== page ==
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Alumnus returns to teach at alma mater

KAITLIN DRAKE / The JournalTarah Flanagan instructs her acting class at the Old Orchard Conservatory Hall on Feb. 14. Flanagan graduated from Webster University’s Conservatory, and said she finds it odd to teach at her alma mater

When Tarah Flanagan walks into her classes at Webster University, she knows exactly how her students feel — it wasn’t long ago that she was in their place.

Flanagan just began teaching for Webster’s Conservatory, a program she received a bachelor’s of fine arts from as an undergraduate student. She took over the second-year movement class for professor Gary Glasgow, who went on sabbatical in January.

“Coming to Webster (as a student), it was my first time living out of California,” Flanagan said. “That first big move, no matter where you’re from, is temporarily shocking. But I loved being able to immerse myself in the serious study of acting. There was value in everything.”

After graduating, Flanagan went on to get her master’s degree from the University of Alabama, as part of the Alabama Shakespeare Festival. Since then, she has worked as a professional actress on stage and in small parts on television. Flanagan has lived in New York and Los Angeles while traveling around the country for different productions. As well as teaching at Webster, she is the assistant director of the Shakespeare for Young Actor’s program at the Great River Shakespeare Festival.

“(Theater) is endlessly fascinating to me,” Flanagan said. “It’s a challenge on all levels because you’re dealing with what it is to be human.”

Flanagan said coming to Webster as a faculty member was a strange experience for her, since some of her colleagues were once her teachers.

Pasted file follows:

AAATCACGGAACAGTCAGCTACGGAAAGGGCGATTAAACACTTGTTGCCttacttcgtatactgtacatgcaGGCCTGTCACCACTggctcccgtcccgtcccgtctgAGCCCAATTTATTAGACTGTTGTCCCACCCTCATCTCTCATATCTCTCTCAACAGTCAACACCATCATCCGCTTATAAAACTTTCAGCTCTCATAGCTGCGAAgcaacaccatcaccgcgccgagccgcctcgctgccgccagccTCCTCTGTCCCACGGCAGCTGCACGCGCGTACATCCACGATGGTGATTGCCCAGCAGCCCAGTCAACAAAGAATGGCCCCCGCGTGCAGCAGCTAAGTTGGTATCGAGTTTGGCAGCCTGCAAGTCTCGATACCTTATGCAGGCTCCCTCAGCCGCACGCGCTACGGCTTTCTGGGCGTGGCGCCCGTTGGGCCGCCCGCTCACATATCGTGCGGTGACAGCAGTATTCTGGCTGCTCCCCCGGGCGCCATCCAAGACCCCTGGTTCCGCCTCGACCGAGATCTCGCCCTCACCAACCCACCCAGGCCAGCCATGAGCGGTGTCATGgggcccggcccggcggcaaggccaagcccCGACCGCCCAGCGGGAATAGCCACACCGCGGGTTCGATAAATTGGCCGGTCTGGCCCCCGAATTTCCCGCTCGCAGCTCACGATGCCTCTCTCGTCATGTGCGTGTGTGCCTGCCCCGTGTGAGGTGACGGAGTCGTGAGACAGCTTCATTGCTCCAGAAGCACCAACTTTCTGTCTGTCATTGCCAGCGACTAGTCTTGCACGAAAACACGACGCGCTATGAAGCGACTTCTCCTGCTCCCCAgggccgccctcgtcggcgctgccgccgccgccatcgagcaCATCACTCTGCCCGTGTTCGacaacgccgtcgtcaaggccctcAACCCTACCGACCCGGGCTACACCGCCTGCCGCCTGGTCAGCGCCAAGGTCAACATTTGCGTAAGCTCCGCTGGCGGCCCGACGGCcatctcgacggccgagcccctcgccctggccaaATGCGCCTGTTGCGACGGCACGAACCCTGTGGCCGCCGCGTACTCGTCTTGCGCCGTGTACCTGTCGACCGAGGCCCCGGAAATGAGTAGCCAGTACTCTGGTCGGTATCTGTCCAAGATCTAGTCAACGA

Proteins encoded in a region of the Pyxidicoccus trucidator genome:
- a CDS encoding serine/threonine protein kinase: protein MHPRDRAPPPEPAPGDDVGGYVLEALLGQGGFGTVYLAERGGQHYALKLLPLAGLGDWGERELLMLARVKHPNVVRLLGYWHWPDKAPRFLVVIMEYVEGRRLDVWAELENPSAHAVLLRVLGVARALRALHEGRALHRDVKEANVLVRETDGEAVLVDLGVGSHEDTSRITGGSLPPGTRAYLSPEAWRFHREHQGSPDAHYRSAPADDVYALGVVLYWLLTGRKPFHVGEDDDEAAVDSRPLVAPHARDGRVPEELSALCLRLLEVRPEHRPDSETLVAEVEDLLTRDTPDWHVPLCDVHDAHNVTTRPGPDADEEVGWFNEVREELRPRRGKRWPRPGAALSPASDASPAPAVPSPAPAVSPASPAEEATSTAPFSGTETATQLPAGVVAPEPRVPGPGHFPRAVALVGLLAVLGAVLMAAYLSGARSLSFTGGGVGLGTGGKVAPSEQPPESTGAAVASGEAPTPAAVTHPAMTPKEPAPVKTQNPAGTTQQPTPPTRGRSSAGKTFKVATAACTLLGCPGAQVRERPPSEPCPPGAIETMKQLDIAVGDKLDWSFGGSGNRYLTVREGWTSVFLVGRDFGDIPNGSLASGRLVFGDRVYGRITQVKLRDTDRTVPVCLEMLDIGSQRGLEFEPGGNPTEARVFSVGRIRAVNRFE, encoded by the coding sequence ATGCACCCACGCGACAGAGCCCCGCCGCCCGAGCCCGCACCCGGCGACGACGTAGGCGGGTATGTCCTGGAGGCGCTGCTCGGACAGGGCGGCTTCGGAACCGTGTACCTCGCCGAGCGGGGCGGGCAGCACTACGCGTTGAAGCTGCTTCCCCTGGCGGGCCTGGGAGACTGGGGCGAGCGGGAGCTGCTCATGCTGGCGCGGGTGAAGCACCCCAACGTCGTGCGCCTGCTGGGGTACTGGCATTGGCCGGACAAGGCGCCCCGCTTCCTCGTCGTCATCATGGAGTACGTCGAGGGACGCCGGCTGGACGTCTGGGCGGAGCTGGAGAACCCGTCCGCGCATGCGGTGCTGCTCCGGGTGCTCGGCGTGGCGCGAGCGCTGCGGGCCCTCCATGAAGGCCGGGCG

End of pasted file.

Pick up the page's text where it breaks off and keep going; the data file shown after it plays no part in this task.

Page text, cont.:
“So many of the professors were my professors,” Flanagan said. “The spaces and classrooms were mine. It makes me giggle a little bit to think I’m going to a faculty meeting and sitting next to them.”

In class, Flanagan teaches her second-year students physical characterization and scene study. Through isolating and exploring individual aspects of a character’s physical life, Flanagan said students learn to make physical choices about a character’s life.

“She’s great,” said Charlotte Byrd, a sophomore musical theatre major and student of Flanagan’s. “She has such a positive attitude, and she’s always happy to be there.”

Kurt Hellerich, a sophomore acting major, said having Flanagan in class has helped bring more perspective to his acting. He said her professional background brings a different energy to the class.

“Her primary job is a professional performer, as opposed to being an instructor,” Hellerich said. “It’s always good to have multiple perspectives on the same thing. (Flanagan teaches that) character work is a slow, steady process. It’s not so simple to implement it all at once.”

Hellerich and Byrd both said that Flanagan brings a youthful approach to their movement classes. They also said they’re comfortable asking her questions about acting professionally.

“Since she’s been working as a professional actress, we can ask her direct questions about the business and she usually has the answer,” Byrd said. “She’s a teacher, but also like a mentor.”

The classroom atmosphere has also taught Flanagan how to improve her art. She said she learns as much from her students as they learn from her.

“I love that they challenge me,” Flanagan said. “Sometimes when they ask me a question in the moment, I don’t know the answer. They are so eager to learn, I couldn’t ask for more.”

Being a professor at Webster keeps Flanagan separated from her husband, who is also a professional actor. Flanagan said the couple manages long distance to work in a profession they both feel is rewarding.

“There’s a downside to every profession,” Flanagan said. “It’s very easy to see yourself as put upon or a victim. It’s important to remember this is the life I chose because I love it.”

While pushing students to “live with the scene” and work hard analyzing the details of a character, Flanagan’s enthusiasm for the stage is passed on to the sophomores.

“Everyone is so willing to dive in and explore,” Hellerich said. “We’re not afraid with her.”

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